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Exit Iraq, enter Darfur?

For 2008 presidential candidates, will “withdraw from Iraq and intervene in Darfur” prove to be an appealing message?
A woman sits beside her injured son inside the hospital in Adre bordering Sudans Darfur region
A woman sits near her injured son inside a hospital in Chad on the border of Darfur.Emmanuel Braun / Reuters
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For presidential candidates, will “withdraw from Iraq and intervene in Darfur” prove to be an appealing message?

One question the 2008 presidential contenders face is: In the wake of the protracted U.S. deployment in Iraq, what future interventions elsewhere in the world would the electorate be willing to support?

The unpopularity of the U.S. entanglement in Iraq seems to have made Americans wary of intervention, even in a place such as Darfur in the African nation of Sudan, a case in which television viewers have seen ethnic cleansing.

This week the front-runner for the Democratic presidential nomination, Sen. Hillary Clinton of New York. has been stressing the need for U.S. action in Darfur.

In the rhetorical climax to her speech to the Democratic National Committee last weekend in Washington, Clinton sounded a twin call to action, “We can stop the genocide in Darfur. And, yes, we can find the right end to the war in Iraq.”

Clinton supports no-fly zone
On Wednesday when Defense Secretary Robert Gates and Gen. Peter Pace, chairman of the Joint Chiefs of Staff, testified before the Senate Armed Services Committee, Clinton pressed them on whether the Bush administration would order U.S. aircraft to enforce a no-fly zone to prevent the Sudanese government from bombing civilians in Darfur.

This would not involve thousands of U.S. soldiers, Clinton implied, stressing the relatively limited military commitment her proposal would entail.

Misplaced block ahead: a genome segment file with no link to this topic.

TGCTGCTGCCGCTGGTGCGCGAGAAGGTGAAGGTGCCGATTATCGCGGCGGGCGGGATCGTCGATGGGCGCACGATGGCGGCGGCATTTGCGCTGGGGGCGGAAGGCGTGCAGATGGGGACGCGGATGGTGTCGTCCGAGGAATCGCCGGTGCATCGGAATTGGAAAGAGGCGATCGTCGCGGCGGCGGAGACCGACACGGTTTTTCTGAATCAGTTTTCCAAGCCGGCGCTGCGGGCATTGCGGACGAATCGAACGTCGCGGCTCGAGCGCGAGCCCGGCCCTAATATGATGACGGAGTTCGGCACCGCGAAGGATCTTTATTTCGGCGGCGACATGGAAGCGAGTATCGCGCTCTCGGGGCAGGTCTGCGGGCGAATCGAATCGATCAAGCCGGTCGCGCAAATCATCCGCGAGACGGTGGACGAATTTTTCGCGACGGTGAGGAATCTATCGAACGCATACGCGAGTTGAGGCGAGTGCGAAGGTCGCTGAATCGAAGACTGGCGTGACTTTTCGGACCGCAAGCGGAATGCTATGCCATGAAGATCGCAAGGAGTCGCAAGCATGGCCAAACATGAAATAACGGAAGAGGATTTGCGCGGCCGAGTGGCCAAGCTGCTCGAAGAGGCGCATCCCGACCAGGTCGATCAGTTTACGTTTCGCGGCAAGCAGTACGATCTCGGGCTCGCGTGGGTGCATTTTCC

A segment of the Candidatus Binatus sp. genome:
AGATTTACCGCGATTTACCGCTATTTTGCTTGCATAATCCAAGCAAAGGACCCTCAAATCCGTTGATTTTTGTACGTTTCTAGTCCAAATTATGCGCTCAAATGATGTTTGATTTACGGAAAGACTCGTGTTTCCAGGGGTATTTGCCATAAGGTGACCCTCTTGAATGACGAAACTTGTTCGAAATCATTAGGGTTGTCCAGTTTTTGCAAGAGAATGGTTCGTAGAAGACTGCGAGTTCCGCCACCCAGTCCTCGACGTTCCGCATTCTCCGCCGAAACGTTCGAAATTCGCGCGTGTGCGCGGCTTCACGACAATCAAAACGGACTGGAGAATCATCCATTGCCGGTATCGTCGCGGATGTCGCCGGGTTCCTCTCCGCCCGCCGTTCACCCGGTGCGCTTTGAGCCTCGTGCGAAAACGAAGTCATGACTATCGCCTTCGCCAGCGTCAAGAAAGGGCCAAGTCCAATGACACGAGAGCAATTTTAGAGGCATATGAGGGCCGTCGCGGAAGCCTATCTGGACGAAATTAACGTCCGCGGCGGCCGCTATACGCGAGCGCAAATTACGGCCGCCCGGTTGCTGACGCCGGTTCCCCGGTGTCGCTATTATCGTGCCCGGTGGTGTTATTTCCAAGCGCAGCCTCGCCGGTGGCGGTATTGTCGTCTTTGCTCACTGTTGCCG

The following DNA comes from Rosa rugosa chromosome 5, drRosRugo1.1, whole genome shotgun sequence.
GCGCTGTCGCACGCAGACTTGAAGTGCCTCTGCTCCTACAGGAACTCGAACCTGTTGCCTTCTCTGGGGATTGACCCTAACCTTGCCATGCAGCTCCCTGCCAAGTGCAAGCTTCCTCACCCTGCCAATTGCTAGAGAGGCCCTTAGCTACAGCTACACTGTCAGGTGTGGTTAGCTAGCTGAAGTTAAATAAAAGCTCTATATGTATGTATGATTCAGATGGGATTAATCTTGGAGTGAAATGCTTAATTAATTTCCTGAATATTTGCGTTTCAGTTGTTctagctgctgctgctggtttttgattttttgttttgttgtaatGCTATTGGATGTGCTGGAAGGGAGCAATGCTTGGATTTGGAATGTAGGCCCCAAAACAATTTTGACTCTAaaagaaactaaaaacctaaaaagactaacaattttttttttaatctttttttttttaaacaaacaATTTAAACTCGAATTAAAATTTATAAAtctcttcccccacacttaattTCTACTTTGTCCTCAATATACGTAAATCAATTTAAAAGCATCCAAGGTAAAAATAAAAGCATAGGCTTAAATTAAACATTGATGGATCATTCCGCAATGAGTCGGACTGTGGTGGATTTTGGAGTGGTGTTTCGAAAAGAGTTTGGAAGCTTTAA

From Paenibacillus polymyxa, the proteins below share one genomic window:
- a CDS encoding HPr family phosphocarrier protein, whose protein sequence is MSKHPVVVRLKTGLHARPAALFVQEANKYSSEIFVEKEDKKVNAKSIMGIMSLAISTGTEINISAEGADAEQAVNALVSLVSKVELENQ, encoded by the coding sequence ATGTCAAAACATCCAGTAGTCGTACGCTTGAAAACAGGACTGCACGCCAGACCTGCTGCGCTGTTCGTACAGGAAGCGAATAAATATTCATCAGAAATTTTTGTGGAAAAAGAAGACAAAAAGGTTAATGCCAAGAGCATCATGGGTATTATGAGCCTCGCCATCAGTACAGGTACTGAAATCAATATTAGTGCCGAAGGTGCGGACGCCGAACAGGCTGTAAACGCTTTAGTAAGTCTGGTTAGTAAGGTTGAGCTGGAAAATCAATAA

“This does not need to be a no-fly zone on the scale of what we formerly ran over Iraq, but could be accomplished with a significantly smaller outlay of resources by directing punitive strikes against Sudanese planes known to have taken part in illegal bombing missions in Darfur,” she told Gates.

She also called for U.S. logistics support and airlift capacity for the 7,000 African Union troops in Darfur to prevent killing of civilians.

Meanwhile, on Iraq, Clinton has called for a limit on the number of U.S. troops deployed there and promised to end the U.S. involvement once she becomes president.

Other presidential contenders, including Sen. Sam Brownback, R-Kan., and Sen. Chris Dodd, D-Conn., have voiced skepticism about or opposition to the Bush administration’s course in Iraq, but support for greater efforts in Darfur.

Difficulties with no-fly zone
University of Texas political scientist Alan Kuperman, the author of "The Limits of Humanitarian Intervention: Genocide in Rwanda," warned that Clinton’s recommendation was “a little unrealistic.”

Kuperman predicted that, if a no-fly zone deprived the Sudanese government of air power, it “would rely even more on ground forces, especially the Janjaweed militia, who are responsible for the most atrocities.… It is quite possible that a no-fly zone, albeit well-intentioned, would trigger an escalation in violence against civilians in Darfur.”

An effective no-fly zone would require U.S. aircraft and refueling tankers, and might require an aircraft carrier, “which ties up one of three or four we usually have deployed worldwide at any one time, which are needed for defense/deterrence in the Persian Gulf and deterrence in North Korea,” Kuperman said.